Note: This article that follows is a repost from four-years-ago today. There is great value I think in recalling the people, location, smells and music that “can have a cinematic quality, playing out in the mind’s eye like an old Super 8 movie or vintage Technicolor film.”
As Louisa May Alcott wrote, “reminiscing does us good.”
Precious memories, how they linger. Here then, again, is one of those.
In this world of high-tech everything, my standard Timex watch-slash-calendar is not with the program. Not that it can’t do lots of stuff: record my workouts for example, store my workouts; wake me up in the morning; even tell me what time it is.
But currently it is a day ahead of everything else.
Computer, surveillance camera monitor, my wife’s GPS – all dutifully recognized this just recently passed Feb.29 for what it was and realigned themselves accordingly thereby keeping the earth’s position in the solar system where it belonged.
“Otherwise, seasons would occur in a different time than intended” and how bad would that be in this state where we, let alone the daffodils – tired of winter rain already – long for the sunshine of spring.
Not my wristwatch. It habitually slogs along, oblivious to happenings out there in the universe.
Which brings me to the reason I’m writing this: don’t live tomorrow today.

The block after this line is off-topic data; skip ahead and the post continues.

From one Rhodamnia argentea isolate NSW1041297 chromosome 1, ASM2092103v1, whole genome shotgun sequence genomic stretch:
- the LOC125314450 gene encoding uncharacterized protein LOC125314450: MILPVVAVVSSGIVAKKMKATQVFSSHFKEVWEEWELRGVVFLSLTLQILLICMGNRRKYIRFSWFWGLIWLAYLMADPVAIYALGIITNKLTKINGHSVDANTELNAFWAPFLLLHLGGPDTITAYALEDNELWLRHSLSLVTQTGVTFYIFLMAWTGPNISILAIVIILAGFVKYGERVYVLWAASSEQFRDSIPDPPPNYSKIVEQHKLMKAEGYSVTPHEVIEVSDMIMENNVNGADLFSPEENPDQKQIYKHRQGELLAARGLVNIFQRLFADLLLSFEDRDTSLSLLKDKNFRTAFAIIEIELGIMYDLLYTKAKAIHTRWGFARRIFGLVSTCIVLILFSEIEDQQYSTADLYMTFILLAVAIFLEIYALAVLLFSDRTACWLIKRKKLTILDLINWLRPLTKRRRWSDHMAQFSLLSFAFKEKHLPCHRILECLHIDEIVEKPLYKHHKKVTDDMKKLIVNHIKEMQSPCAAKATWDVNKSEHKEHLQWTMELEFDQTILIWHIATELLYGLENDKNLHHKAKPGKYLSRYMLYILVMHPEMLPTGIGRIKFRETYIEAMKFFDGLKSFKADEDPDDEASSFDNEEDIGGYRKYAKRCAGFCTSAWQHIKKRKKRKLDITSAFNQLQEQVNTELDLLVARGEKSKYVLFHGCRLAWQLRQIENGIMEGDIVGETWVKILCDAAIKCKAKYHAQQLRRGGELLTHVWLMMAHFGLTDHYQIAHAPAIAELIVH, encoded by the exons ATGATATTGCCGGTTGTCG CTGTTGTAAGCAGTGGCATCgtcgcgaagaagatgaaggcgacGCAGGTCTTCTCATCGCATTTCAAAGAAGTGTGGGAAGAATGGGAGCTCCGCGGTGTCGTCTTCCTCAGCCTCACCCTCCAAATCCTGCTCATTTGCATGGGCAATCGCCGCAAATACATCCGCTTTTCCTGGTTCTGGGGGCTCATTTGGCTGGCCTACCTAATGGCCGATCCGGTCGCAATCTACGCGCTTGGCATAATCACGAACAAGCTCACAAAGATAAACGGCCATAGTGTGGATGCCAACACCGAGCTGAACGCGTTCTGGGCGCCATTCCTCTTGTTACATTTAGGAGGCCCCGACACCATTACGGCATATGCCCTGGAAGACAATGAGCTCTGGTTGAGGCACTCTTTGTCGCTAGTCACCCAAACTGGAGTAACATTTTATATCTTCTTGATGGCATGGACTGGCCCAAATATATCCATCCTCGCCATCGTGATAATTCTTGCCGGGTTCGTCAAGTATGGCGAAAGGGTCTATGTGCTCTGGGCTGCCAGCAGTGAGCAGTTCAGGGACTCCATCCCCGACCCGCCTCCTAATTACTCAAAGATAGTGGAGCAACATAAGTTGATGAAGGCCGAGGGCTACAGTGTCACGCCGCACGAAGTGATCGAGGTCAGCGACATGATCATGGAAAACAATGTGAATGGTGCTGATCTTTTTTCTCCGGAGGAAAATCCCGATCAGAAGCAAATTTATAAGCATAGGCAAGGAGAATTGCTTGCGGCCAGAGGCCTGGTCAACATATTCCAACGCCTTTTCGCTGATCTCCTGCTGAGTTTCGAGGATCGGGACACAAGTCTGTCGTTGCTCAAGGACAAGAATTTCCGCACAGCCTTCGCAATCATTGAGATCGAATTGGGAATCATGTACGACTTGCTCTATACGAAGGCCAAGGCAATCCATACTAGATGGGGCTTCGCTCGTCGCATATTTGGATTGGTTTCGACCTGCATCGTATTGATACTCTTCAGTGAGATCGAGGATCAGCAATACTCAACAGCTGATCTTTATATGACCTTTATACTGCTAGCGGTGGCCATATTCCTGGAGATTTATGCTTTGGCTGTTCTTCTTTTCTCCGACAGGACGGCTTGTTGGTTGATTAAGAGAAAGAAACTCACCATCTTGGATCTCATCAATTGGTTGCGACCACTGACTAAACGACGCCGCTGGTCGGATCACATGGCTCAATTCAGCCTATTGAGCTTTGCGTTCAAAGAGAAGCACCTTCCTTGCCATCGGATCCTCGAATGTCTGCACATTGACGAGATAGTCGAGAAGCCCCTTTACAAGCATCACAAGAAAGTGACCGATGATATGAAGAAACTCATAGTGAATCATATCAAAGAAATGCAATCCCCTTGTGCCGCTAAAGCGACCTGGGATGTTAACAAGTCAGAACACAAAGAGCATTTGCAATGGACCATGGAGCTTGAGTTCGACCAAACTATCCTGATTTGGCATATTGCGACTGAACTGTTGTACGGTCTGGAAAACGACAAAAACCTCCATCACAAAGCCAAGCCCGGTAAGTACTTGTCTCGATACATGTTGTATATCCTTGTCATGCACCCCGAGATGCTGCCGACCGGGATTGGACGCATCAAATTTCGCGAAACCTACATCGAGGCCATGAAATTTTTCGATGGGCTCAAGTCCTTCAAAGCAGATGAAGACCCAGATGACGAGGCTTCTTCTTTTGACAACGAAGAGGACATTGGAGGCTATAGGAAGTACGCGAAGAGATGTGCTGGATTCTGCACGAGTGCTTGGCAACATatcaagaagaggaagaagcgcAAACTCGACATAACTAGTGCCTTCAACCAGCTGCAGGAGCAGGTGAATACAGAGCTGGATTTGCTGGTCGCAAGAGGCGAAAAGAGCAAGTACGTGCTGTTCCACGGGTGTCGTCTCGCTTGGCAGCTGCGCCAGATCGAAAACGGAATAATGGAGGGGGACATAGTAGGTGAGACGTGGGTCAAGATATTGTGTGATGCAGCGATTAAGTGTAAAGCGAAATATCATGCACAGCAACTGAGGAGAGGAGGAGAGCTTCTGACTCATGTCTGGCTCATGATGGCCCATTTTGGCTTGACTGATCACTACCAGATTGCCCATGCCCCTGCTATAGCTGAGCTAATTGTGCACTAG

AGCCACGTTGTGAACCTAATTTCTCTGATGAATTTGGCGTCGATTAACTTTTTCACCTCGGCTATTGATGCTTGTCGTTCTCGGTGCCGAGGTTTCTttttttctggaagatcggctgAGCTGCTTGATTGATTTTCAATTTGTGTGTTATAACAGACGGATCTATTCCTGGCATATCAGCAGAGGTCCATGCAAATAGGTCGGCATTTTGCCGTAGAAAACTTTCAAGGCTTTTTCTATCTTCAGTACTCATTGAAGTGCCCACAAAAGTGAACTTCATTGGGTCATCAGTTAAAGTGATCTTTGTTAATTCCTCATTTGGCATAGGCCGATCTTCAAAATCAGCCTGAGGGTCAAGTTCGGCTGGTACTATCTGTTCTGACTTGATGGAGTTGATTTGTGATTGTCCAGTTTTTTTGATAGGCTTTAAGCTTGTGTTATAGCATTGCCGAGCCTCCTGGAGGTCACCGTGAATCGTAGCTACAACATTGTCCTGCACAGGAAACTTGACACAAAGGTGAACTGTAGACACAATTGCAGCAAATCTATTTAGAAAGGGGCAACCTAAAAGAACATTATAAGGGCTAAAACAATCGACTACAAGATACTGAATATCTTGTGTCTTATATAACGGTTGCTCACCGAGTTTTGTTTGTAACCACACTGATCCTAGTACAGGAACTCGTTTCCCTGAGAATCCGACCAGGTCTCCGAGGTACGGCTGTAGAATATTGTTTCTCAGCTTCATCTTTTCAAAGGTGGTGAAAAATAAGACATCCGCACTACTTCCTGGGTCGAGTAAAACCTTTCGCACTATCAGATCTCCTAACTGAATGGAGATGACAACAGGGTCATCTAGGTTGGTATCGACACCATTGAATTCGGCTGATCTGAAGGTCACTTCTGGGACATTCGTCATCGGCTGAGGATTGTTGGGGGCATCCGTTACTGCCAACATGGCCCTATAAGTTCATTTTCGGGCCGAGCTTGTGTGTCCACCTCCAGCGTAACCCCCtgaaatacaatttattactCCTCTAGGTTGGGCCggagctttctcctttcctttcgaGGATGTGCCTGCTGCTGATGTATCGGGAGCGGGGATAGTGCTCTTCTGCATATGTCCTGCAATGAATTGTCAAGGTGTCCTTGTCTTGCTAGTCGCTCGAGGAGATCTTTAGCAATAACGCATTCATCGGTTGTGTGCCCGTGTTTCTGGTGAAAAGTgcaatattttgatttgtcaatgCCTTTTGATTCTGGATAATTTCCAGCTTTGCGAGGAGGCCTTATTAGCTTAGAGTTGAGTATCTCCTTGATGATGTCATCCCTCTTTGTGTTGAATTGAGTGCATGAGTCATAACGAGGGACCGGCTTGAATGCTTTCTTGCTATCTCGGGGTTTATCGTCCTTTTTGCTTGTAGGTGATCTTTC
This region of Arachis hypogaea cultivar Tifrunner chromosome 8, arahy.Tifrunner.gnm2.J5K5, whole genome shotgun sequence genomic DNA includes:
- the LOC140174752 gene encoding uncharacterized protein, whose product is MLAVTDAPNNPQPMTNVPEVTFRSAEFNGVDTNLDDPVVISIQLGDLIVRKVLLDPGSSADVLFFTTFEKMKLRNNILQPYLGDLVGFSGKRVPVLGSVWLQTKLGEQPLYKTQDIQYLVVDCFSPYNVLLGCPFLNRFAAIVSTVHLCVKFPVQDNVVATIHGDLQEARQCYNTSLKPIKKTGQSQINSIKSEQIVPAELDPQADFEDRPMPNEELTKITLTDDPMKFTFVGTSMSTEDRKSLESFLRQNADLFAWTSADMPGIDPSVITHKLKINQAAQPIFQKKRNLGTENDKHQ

This week my wife got a phone call from one of her remaining two sisters. They used to be four and now they are three. They used to be a quartet, and now they are a trio. How they could – and still do – sing. Wonderful harmony, loving those old hymns.
The sister who called was in tears.
“Remember what our mother was most fond of baking?”
Immediately my wife responded, “Raisin-filled cookies.”
My wife was 14 when their mother died. The girls and their mom singing while baking, laughing, such sweet aromas and sounds are but memories no longer filling the room but only the mind.
“And do you remember what our mother’s favorite hymn was?”
“God Will Take Care of You,” my wife once again immediately replied.
Of the several hundred hymns and religious songs Civilla D. Martin was to write, it was her first one composed in 1904 that was to become world-famous. And it was this one that the sisters recalled.
A pause. More tears through the phone.
“That’s right. And as I was pulling the raisin-filled cookies from the oven, on the radio there began those very words: “God will take care of you, Through every day, O’er all the way . . ..”
Now both sisters are crying.
Over a half-century had gone by since they’d lost their mother but they had been taken care of; the promise of the song was still true; and the mother’s favorite raisin-filled cookies exiting from the oven at the very moment the mother’s favorite hymn played on the radio was a reminder, a memory, a hug from heaven.
Frances Rawlings says
Thank you, David, for another touching article. It brought back memories of joy, thinking of my Mom and Dad. They have been gone a great many years now, but the joy doesn’t fade.
David Anderson says
Thank you Frances. I often reflect, as you do, on missing my mom and dad.